Last updated: 5/13/2022
Gold has been a highly valued asset ever since it was first discovered and used as currency thousands of years ago, but when was the gold price highest ever? And what about its highest value ever in terms of purchasing power?
When was the gold price highest ever in ancient history?
The story of gold as a currency throughout history is a story of its debasement. In 30 BC, Emperor Augustus set the first price of gold at 40 coins per pound (“pound” being the actual weight of gold). This meant that if you wanted to trade one solid pound of gold, you would receive 40 coins. Almost 200 years later, Emperor Marcus Aurelius debased the currency to a value of 50 coins per pound of gold.
Roughly 50 years later, around 250 AD, it was debased even further to around 70 coins per pound. This accelerating debasement meant that the value of the currency dropped so much that Rome’s economy entered a state of extreme hyperinflation. Prices soared over 1000% across the ancient empire, and the Roman government attempted to sustain the empire with massive taxes to compensate. Many historians believe this economic collapse was actually one of the most significant factors leading to the fall of Rome.
What the gold price highest ever?
The highest price of gold ever recorded was $2,067.15 on August 7, 2020. However, if you adjust for inflation, gold reached its highest price ever in 1980 with an inflation-adjusted price of $2,429.84.
Why did the price of gold go up so much in 2020?
It’s widely believed that gold hit its highest price ever due to the economic and political uncertainty that occurred as a result of the global COVID-19 pandemic. This unprecedented turmoil pushed fearful investors toward the safe-haven precious metal. Since then, the price of gold has hovered around the $1,800 mark, but many analysts are predicting that we’ll see a new gold price record in 2022.
What factors set up gold price to reach its record highest leading up to 2020?
The gold price set a new high in August 2011 at $1,825 as investors looked for a way to hedge against the market turmoil following the Great Financial Crisis of 2008, which swept across the globe. The burst of the housing bubble drove the world into a deep crisis that would linger for years, and when the US entered a debt-ceiling crisis and both Moody’s and S&P downgraded the outlook on US finances, investors flocked to gold.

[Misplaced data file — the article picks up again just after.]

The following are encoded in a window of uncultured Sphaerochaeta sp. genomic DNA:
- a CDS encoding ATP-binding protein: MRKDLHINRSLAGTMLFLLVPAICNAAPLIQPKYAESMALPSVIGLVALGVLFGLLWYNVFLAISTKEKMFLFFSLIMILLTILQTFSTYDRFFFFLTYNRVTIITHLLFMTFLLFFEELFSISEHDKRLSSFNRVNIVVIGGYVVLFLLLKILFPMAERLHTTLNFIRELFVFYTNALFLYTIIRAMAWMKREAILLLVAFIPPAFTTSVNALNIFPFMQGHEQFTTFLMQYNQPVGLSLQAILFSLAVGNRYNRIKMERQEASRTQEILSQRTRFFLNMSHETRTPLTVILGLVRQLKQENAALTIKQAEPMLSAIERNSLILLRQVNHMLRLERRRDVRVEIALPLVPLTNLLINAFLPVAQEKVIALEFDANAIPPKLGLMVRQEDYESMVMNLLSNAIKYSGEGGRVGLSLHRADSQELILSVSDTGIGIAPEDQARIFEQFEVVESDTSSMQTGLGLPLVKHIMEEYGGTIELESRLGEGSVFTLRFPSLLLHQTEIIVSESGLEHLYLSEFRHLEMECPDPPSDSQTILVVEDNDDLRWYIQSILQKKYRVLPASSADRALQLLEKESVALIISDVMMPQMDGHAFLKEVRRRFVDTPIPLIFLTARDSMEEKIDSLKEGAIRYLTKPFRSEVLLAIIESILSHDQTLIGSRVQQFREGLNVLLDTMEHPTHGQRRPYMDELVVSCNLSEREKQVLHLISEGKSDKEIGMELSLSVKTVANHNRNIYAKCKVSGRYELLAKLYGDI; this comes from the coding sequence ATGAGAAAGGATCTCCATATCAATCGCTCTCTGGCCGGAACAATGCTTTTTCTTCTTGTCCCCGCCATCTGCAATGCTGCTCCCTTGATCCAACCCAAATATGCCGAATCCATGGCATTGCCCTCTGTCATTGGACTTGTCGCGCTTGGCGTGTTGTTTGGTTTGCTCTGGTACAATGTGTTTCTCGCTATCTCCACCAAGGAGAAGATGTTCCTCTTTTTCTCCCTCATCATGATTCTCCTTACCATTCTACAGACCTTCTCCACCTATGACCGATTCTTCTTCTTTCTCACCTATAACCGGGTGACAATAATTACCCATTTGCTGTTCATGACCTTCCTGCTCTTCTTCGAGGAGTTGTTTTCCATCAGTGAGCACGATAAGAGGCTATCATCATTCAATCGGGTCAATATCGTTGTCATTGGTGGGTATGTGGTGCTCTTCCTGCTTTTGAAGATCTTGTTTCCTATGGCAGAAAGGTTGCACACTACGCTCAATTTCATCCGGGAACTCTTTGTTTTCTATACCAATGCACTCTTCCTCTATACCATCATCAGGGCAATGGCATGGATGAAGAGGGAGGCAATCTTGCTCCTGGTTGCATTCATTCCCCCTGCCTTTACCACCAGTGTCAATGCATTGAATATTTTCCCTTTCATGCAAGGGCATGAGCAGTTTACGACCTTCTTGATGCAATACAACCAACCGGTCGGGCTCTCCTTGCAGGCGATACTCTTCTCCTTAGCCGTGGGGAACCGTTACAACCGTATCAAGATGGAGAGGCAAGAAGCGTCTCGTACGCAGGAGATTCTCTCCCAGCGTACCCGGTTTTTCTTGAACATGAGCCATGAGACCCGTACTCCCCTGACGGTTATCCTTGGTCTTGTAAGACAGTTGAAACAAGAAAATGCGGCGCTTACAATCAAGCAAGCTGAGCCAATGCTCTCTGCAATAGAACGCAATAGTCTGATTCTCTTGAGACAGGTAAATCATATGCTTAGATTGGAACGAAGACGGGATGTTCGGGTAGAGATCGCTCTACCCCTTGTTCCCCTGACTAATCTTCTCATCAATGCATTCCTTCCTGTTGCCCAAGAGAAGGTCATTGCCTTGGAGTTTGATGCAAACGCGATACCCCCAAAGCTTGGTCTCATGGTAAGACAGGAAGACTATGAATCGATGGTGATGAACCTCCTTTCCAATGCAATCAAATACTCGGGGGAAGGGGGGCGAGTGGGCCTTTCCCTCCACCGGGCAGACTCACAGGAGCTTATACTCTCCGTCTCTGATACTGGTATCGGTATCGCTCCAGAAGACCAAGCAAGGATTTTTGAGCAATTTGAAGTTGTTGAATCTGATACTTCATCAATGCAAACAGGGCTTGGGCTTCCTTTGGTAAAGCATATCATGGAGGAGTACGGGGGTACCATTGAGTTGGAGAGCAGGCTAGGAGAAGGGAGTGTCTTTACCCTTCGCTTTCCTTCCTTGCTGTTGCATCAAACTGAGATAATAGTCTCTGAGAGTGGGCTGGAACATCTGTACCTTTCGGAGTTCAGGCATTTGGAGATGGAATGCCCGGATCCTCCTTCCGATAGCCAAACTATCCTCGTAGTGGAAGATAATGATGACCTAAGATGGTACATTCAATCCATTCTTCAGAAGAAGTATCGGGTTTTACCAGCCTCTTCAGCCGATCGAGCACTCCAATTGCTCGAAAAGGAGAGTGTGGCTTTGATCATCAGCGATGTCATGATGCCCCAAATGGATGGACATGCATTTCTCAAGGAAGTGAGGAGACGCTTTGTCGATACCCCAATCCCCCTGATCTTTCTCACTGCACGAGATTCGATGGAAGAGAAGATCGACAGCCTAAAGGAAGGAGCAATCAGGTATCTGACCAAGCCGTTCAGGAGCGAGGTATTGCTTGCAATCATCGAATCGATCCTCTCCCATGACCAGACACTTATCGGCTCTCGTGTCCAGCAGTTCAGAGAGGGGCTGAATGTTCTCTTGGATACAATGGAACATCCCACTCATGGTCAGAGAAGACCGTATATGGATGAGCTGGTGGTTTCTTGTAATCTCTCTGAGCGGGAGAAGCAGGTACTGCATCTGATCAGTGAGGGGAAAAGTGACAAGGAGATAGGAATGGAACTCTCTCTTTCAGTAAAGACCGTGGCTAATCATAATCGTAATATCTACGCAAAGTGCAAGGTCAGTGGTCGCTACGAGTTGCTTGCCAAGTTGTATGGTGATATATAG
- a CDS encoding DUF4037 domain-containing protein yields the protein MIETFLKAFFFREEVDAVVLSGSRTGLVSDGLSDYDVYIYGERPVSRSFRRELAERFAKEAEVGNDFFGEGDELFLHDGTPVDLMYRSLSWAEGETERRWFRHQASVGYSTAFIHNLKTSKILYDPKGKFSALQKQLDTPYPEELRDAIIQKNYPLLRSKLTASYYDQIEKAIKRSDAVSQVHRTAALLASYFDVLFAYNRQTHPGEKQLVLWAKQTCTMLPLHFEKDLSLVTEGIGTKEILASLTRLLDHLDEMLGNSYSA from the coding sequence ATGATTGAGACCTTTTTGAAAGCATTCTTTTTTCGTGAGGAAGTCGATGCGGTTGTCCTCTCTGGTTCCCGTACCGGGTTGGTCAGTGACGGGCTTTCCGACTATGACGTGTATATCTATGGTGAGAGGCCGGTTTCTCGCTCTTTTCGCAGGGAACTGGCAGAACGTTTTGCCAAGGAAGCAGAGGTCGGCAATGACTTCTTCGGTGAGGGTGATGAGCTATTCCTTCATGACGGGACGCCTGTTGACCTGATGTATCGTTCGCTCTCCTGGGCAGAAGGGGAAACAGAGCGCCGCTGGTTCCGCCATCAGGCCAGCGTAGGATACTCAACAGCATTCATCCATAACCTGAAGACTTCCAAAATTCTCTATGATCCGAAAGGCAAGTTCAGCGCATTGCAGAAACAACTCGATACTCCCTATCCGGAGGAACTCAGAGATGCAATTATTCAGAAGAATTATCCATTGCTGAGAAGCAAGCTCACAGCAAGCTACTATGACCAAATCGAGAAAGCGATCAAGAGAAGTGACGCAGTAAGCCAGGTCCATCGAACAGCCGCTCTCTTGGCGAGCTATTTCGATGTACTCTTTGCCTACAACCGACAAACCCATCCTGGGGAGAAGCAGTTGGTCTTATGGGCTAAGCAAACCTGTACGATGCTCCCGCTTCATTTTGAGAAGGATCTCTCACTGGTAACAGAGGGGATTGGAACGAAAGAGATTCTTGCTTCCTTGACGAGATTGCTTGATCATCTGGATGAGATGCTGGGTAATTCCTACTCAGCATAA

In early August 2011, S&P issued the first-ever downgrade of the federal government’s credit rating, and as a result stock prices plummeted, and the price of gold reach its highest price at hat time.
Whether you look at the nominal gold price or its price adjusted for inflation, there is one clear conclusion you can make: The price of gold has been on an upward trajectory, especially since Nixon took the US off the Gold Standard.
The chart below shows the nominal price of gold over the last 100 years.
And this chart shows the value of gold when adjusted for inflation.
What caused gold prices to spike in the 1970s?
Gold’s value skyrocketed in the 1970s after the United States ditched the Gold Standard and switched to the unbacked by gold US dollar as “fiat” money.
In 1970, the price of gold was $38.90 an ounce, but as soon as we left the Gold Standard, people turned to gold in anticipation of the possibility of an inflation crisis, and that proved to be a wise decision. By the end of 1974, the price of gold hit $183.77 an ounce, showing over 450% growth in just four years.
With its skyrocketing value, a lot of investors had their eyes on gold by the end of the decade, and it would soon reach another high.
Why did the price of gold climb so high in the 1980s?
As the inflation crisis was in full swing in 1980, gold set a new record at $674.84. This was an increase of well above 1,600% over the span of one decade. When adjusted for inflation, this was also its highest price ever: $2,429.84.
Inflation, lack of economic growth, and soaring unemployment created the perfect storm of economic disaster, and many investors sought out gold as a hedge against the stagflation, causing its price to skyrocket. The history shows us that gold shines especially bright during times of severe crisis, which cause its price to break new records. And this is a great tool in a portfolio — having an asset that grows when others don’t.